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John Einarson

John Einarson

Born and raised in Winnipeg, John Einarson is an acclaimed musicologist, broadcaster, educator, and award-winning author of 15 music biographies published worldwide including Neil Young, Randy Bachman, John Kay of Steppenwolf, Ian & Sylvia, The Guess Who, The Byrds, Flying Burrito Brothers, Arthur Lee & Love, and Buffalo Springfield. Four of his books have been on the Globe & Mail bestsellers list while several have been ranked among the top ten best music biographies in the UK and received award nominations. His book Hot Burritos: The True Story Of The Flying Burrito Brothers received the 2006 ARSC (Association for Recorded Sound Collections) Award for Excellence in Historical Recorded Sound Research. John is the author of the critically-acclaimed Desperados: The Roots of Country Rock. He also collaborated with Randy Bachman on his two bestselling Vinyl Tap books. He is regarded as one of Canada’s finest music historians.

John has written for Mojo, Uncut, Goldmine, Discoveries, Record Collector, and Classic Rock and is a regular contributor to the Winnipeg Free Press. He wrote the Juno-nominated Bravo TV documentary Buffy Sainte-Marie: A Multi-Media Life, served as writer/consultant for A&E/Biography Channel’s Neil Young Biography episode, and wrote CBC TV’s The Life & Times of Randy Bachman.  John also served as researcher on the recent Canadian-produced documentary Almost Almost Famous for Merit Motion Pictures. He curated the 2010 Manitoba Museum exhibit Shakin’ All Over: The Manitoba Music Experience and organizes the popular Magical Musical History Tour of Winnipeg each summer. John teaches music history classes on a variety of themes at McNally Robinson Booksellers, the University of Winnipeg and the Manitoba Conservatory of Music & Arts. In January 2016, John was the recipient of the prestigious Order of the Buffalo Hunt by Premier Greg Selinger in recognition of his extensive work in preserving Manitoba’s music history.

As a young guitar player, John has performed onstage with Neil Young, Randy Bachman, Burton Cummings, jammed with Frank Zappa’s Mothers of Invention, and at age 17 opened for Led Zeppelin and Iron Butterfly before 14,000 people.

2 thoughts on “John Einarson”

  1. Allister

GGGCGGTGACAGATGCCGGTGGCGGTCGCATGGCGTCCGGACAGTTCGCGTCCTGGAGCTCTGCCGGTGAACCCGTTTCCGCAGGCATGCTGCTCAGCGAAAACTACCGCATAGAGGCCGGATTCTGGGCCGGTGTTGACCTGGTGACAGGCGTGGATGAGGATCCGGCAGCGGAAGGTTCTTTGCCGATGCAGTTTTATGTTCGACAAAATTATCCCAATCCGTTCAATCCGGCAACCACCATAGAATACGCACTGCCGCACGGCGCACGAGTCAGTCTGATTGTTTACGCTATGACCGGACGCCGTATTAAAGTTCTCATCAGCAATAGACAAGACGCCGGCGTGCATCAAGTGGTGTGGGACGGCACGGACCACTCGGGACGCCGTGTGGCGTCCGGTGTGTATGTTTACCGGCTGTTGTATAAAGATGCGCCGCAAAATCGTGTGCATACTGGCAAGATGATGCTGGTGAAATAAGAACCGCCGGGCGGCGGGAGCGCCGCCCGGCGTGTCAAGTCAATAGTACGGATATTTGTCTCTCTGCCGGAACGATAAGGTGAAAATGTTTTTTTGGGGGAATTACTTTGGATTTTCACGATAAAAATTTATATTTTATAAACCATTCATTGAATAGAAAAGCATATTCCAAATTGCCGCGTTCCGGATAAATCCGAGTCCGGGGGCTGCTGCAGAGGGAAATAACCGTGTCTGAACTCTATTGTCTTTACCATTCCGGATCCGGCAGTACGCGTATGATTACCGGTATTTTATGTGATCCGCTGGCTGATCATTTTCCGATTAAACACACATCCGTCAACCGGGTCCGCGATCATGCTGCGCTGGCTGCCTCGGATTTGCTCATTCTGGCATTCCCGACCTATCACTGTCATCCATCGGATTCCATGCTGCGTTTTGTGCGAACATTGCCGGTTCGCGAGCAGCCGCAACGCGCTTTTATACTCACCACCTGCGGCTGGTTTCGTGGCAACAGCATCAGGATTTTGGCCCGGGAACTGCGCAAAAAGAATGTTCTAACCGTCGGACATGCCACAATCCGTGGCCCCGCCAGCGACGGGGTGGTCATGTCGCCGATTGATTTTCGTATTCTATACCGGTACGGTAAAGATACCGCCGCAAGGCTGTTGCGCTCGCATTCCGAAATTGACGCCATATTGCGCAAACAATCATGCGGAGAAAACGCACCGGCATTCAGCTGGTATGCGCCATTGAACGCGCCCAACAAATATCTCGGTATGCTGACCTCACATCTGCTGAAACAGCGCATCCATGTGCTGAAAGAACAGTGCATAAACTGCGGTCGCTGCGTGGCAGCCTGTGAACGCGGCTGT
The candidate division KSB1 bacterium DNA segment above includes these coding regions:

Hello John ; My name is Allister. I have enjoyed listening to you expound on the Winnipeg music scene and music in general over the years.I confess I have not read any of your books yet , but your nice bio here is pushing me toward McNally , to be sure.
    Keeping on the subject of books ,the reason I am contacting you is that I have an unusual piece of ephemera connected with Randy Bachman that I would like your feedback about.
    Years ago I purchased a used copy of “THE LIFE OF
    KING HENRY THE FIFTH” ( softcover ;
    Penguin Books).
    “And ?”; you ask…
    Well inside the book was a bookmark from Mary Scorer books. “Okay, and ?…
    And the bookmark has writing on it.
    The writing pertains to The Guess Who and various bandmembers . ( Randall Charles Bachman , Garry Dennis Peterson , Michael James Kale , Chad Allen and Allen Peter Stanley Kotel )
    There are some other doodle- like phrases including :
    ” The Guess Who’s ” ( in parentheses )
    I am at a point where I am not going to sit on things like this any more. I would say I’ve had this book and bookmark for several decades and apart from making a peripheral inquiry about it to a record store owner a while back , Randy and you are the only “go-to’s” for such a thing , in my mind. I will let you absorb this , and will certainly send images if your curiosity is piqued John ; I am definitely interested on your thoughts about the anecdote. Thanks for taking the time. Looking forward to your response;

  2. Glenn

    Just read Alan Small’s article in the Free Press
    Jogged my memory.
    Lived on Loretta Ave at the corner of Pembina hwy even before Grant Ave was built.
    The building at that corner was like a small house where Mc Diarmid Lumber ran their business. At that time it was basically only lumber.
    As a young kids we used to l
    Climb in the lumber stacks and have peashooter fights.
    I went to Earl Grey Junior High School . I can still remember how packed the Community Club was when the bands played on Friday night.

    The Rancho Don Carlos was south of Grant Ave. About half way to the South end Salz.
    Farther down Pembina Hwy at the University of Manitoba there used to be a drive in theater.
    When the screen was torn down the concession building was converted into a coffee house called the Fourth Dimension.
    I was quite young when my older cousin took me there one night.I can’t swear to it but, I’m pretty’s sure it was Lenny Breau that was playing a solo gig.
    Years later I was going to the Adult Education to complete my grade 12 when I met Lenny’s sister-in-law Judy. She told me her family was concerned about her sister regarding Lenny’s drug use. (He was in LA at the time, I think).
    Being from the south end “Champs” was the place we caught many a band, including London Fog.

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